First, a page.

For programming development software, see integrated development environment
lectronics) A hardware interface for hard drives and CD/DVD drives. Introduced in 1986 with 20 megabytes of storage, IDE became the standard, and storage grew to hundreds of gigabytes. Officially known as an AT Attachment (ATA) device (see AT bus
), IDE's primary contribution was building the disk controller into the drive itself so that only a simple circuit was required on the motherboard. Optical drives use the ATA Packet Interface (see ATAPI
). Also known as "Parallel ATA" (PATA), IDE/PATA was superseded by Serial ATA (see SATA
Master and Slave
Two IDE drives share one cable and are configured as master and slave. Out of the box, drives are set to master, and switching jumper pins makes them slaves.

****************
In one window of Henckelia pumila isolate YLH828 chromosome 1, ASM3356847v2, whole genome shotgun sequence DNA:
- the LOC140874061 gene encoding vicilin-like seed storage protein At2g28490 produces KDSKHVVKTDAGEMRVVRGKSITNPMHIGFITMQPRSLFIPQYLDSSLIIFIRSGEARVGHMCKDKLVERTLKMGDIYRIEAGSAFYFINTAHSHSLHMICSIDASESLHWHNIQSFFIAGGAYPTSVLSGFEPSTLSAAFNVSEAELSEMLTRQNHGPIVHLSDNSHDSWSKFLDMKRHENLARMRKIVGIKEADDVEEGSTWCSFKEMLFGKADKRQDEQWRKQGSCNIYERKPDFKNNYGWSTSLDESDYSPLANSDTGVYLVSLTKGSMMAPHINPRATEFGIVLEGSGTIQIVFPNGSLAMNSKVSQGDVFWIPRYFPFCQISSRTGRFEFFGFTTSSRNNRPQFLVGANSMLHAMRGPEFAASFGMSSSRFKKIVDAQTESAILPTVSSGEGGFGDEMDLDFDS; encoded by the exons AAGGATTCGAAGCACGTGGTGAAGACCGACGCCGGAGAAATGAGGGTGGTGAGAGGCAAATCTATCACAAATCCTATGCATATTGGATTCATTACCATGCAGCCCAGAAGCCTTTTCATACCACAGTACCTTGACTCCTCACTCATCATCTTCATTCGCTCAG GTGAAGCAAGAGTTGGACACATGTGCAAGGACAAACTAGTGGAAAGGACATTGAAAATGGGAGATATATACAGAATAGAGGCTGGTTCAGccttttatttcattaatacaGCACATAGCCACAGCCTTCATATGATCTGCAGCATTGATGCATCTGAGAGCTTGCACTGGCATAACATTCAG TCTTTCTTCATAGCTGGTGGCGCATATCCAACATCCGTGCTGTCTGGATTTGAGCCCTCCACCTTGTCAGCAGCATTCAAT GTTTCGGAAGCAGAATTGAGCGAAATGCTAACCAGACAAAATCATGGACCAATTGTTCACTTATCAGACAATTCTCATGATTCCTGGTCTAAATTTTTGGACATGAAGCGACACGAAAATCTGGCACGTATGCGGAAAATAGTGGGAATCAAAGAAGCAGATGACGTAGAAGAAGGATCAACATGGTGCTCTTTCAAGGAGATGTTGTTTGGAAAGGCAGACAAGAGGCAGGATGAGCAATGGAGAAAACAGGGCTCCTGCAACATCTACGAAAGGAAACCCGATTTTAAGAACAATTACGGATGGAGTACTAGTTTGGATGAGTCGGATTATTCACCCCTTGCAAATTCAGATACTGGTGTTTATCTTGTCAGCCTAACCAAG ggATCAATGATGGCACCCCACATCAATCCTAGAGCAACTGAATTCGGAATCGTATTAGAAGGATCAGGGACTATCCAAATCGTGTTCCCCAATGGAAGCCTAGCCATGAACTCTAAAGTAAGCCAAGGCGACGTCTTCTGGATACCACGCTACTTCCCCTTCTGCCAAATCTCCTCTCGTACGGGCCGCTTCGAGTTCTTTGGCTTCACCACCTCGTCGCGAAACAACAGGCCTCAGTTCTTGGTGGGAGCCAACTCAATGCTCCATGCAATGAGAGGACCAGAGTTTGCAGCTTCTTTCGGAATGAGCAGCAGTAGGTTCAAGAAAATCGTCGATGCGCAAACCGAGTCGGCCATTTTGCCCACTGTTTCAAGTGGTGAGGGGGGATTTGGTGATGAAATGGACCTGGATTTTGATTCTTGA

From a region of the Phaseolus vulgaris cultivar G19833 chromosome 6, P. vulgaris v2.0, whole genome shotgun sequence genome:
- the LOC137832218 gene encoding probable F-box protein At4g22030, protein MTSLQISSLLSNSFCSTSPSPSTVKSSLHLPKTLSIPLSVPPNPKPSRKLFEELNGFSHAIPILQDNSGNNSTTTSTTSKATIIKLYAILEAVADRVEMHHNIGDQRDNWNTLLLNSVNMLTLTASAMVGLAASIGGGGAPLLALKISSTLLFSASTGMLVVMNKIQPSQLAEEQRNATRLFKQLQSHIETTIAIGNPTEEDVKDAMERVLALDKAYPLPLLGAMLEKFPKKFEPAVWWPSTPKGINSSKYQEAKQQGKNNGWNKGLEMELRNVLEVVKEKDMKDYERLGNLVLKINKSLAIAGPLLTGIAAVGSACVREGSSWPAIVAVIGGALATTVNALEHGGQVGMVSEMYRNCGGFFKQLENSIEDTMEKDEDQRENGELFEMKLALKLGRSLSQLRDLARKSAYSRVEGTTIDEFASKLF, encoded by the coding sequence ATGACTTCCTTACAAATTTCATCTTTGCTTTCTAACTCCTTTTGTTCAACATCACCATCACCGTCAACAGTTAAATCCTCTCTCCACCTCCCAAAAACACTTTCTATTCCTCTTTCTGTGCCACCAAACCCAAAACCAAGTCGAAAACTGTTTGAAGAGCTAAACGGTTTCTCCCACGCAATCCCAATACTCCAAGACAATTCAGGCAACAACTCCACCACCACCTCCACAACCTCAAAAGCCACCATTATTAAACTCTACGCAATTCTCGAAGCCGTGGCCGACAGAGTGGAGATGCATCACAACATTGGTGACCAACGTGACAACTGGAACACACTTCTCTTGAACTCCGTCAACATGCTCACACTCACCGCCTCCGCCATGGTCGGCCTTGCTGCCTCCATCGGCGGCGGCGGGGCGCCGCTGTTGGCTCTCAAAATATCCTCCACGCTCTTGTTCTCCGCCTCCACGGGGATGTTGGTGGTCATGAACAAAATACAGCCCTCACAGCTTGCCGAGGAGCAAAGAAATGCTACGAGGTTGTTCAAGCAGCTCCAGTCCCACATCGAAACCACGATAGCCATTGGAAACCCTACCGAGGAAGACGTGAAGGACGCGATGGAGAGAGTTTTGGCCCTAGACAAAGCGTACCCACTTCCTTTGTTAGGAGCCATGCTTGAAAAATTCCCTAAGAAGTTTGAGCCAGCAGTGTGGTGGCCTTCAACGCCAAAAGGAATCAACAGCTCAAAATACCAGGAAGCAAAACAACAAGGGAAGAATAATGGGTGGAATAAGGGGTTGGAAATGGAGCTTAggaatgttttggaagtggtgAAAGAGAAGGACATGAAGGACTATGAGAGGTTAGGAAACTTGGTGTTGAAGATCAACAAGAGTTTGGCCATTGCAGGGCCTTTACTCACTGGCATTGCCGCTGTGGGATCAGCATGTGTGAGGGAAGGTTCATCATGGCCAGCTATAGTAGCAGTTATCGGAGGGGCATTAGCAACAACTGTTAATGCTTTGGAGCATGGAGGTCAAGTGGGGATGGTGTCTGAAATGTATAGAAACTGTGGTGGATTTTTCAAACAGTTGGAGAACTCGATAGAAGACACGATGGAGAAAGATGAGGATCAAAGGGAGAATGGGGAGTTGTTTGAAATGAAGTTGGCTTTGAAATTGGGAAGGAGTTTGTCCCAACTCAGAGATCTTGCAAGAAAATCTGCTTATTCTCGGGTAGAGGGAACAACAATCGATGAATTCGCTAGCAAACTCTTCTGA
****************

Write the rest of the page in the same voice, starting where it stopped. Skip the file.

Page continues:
Myriad Names Over the Years
The following mean the same thing: IDE, ATA, IDE/ATA, EIDE, EIDE/ATA, Fast/ATA and PATA. Using a 100 MB/sec example, drives went by "ATA-100," "Ultra ATA-100," "DMA-100" or "Ultra DMA-100." For detailed specifications, see PATA/SATA specifications
. See Cable Select
, SMART HDD
, hard disk interfaces
PATA vs. SATA Cables
IDE/PATA cables took up a lot of room inside the case and impeded air flow. Motherboards had 40-pin sockets for optical drives and 80 pins for hard drives.
Fault Tolerant IDE
In the late 1990s, Arco was first to provide RAID 1 (mirroring) with "inexpensive" IDE drives rather than SCSI. This drive bay card plugged into the motherboard, and cables went to two drives (see RAID
). (Image courtesy of Arco Computer Products, Inc., www.arcoide.com)